Silence for a few minutes. Then he started the conversation up again, this time talking about how foreigners could never really learn Chinese. This is one of the few topics that can really piss me off, since it’s so utterly stupid and plays so readily into the notion, common in China and abroad, that there’s just something inherently exceptional and special about the Chinese culture and Chinese language, when in fact it’s not so much that foreigners can’t learn Chinese as that they mostly don’t. Still, I couldn’t help but be impressed that he was going to try to make this argument after having thought I was Chinese for the past 20 minutes.

I pointed this out to him, and he stumbled a bit, but then regrouped with “yeah, but Chinese has a lot of characters. It’s very complicated.”
“Yes,” I said, “And English has 26 characters that it uses to make up all of its 200,000 words. Now that’s complicated.”
“But one character can mean a lot of different things.”
“But every language has polysemous words. Just look at the word ‘go’ in English. Dozens of possible meanings, based on the contest.”
“Anyway,” he concluded. “I just think it’s harder to learn Chinese than other languages.”

Further questioning revealed that he had never actually tried to learn another language.

“Well, I have, and trust me — Chinese is easy. Classical Greek, now — there’s a hard language.”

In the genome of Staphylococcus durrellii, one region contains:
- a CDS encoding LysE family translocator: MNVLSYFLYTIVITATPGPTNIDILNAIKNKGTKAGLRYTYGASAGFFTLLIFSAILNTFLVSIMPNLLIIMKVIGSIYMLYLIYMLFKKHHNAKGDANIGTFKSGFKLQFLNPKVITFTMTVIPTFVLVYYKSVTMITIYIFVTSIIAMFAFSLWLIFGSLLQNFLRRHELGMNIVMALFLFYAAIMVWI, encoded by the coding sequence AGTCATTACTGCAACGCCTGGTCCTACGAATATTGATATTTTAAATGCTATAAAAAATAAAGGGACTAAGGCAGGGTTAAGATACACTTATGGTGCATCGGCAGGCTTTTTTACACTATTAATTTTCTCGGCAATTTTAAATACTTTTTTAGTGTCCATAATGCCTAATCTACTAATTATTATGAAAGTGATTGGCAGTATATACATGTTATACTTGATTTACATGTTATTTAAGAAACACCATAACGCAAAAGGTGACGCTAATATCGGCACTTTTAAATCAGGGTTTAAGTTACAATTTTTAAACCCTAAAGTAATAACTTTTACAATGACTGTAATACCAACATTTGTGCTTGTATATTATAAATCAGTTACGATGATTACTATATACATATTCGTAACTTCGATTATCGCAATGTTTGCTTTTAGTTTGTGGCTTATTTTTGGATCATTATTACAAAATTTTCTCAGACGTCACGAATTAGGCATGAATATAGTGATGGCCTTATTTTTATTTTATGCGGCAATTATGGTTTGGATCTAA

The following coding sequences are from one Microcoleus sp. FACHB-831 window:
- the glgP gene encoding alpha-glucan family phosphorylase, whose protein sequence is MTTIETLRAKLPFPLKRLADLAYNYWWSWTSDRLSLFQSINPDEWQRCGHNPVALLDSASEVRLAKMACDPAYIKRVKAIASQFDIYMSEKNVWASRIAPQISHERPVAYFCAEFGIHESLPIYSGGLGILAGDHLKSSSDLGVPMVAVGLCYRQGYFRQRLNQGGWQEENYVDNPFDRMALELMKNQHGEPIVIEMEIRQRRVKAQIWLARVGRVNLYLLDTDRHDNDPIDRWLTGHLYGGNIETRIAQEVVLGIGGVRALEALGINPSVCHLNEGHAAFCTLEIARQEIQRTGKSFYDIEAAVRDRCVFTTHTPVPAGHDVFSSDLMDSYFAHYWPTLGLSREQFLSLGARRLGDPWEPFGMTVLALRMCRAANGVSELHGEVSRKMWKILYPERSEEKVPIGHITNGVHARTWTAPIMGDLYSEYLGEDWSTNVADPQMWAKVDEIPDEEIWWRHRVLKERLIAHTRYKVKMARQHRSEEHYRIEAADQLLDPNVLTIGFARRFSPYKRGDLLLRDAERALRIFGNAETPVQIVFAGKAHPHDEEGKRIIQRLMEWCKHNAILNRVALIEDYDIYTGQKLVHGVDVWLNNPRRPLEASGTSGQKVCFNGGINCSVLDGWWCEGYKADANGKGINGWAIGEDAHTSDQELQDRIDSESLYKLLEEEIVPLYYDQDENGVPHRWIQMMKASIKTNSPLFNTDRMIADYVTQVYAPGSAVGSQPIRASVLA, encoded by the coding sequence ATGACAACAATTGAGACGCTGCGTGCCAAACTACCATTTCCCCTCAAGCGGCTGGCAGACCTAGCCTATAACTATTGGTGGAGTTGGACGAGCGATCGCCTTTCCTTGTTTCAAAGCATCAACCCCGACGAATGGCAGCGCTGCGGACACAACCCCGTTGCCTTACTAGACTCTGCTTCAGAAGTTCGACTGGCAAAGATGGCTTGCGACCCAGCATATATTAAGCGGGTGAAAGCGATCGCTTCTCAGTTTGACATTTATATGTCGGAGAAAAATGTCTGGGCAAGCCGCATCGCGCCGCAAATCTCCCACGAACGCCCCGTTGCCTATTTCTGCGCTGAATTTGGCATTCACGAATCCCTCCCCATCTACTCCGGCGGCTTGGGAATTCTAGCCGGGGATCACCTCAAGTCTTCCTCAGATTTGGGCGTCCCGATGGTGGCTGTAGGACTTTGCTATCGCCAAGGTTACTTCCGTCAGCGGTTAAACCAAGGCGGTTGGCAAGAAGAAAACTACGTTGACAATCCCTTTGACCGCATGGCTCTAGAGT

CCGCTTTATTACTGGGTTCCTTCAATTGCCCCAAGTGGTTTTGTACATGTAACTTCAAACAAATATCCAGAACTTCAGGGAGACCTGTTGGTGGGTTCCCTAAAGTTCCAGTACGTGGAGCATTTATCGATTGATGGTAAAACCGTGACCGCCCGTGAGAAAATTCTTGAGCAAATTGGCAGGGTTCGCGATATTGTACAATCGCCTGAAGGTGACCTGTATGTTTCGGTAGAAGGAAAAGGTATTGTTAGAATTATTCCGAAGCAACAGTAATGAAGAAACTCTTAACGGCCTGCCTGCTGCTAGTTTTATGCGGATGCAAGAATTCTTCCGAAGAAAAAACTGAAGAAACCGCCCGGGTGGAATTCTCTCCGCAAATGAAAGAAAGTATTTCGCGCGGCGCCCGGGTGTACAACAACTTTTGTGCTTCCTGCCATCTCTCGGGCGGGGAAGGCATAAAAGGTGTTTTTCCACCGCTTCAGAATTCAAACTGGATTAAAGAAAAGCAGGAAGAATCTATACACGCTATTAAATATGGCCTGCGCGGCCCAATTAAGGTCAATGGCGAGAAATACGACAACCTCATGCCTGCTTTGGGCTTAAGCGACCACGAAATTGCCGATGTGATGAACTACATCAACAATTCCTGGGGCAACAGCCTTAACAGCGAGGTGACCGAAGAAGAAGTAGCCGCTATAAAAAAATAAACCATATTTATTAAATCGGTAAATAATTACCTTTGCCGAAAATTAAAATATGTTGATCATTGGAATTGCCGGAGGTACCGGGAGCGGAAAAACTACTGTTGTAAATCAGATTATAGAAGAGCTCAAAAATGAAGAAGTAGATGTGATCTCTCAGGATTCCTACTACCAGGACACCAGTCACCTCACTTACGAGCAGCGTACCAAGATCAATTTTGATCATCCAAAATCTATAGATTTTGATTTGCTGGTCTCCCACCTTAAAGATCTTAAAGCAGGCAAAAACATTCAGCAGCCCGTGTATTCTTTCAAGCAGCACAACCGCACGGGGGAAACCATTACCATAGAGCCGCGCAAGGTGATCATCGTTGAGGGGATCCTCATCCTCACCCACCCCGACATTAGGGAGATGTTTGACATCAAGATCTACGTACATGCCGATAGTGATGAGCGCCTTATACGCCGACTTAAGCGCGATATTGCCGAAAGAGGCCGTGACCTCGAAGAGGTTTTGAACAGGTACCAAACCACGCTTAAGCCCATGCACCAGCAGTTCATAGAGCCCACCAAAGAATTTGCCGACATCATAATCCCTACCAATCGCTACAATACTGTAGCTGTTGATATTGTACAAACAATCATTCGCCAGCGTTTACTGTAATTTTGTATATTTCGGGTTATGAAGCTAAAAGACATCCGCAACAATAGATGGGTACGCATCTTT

“But you’ve got Chinese ancestry, so of course it’s easy.”

This was actually not the first time I’ve heard this: I’m short, dark-haired, and twig-like, so I suppose if one really squinted I could just maybe pass for a second-generation hunxue’er, and I’ve been taken for Uyghur before. That said, I do not look particularly Chinese, and given that my name is Brendan O’Kane and that there were, to the best of my knowledge, no Chinese postmen in Buncrana or Roscommon, I feel fairly confident in saying that I have no Chinese ancestry.

“Ah,” said the driver. “But you never really know how far back it goes, do you?”

Faced with such unassailable logic, I decided to change tacks. I pointed out that ethnic Chinese who grow up not speaking Chinese abroad don’t have it any easier when learning Mandarin than non-Chinese. He was going to say something to that, but we were already pulling up to the restaurant where the ChinesePod team was waiting.

“We’ll continue this next time,” I said, and paid him. He looked up into my face.

“You don’t really look all that Chinese,” he said. “Maybe if you stopped growing facial hair and shaved the beard.”

(Lest I be accused of bragging, let me be the first to note that my Chinese is very far from native-sounding, and that this paticular driver was clearly just not all that bright.)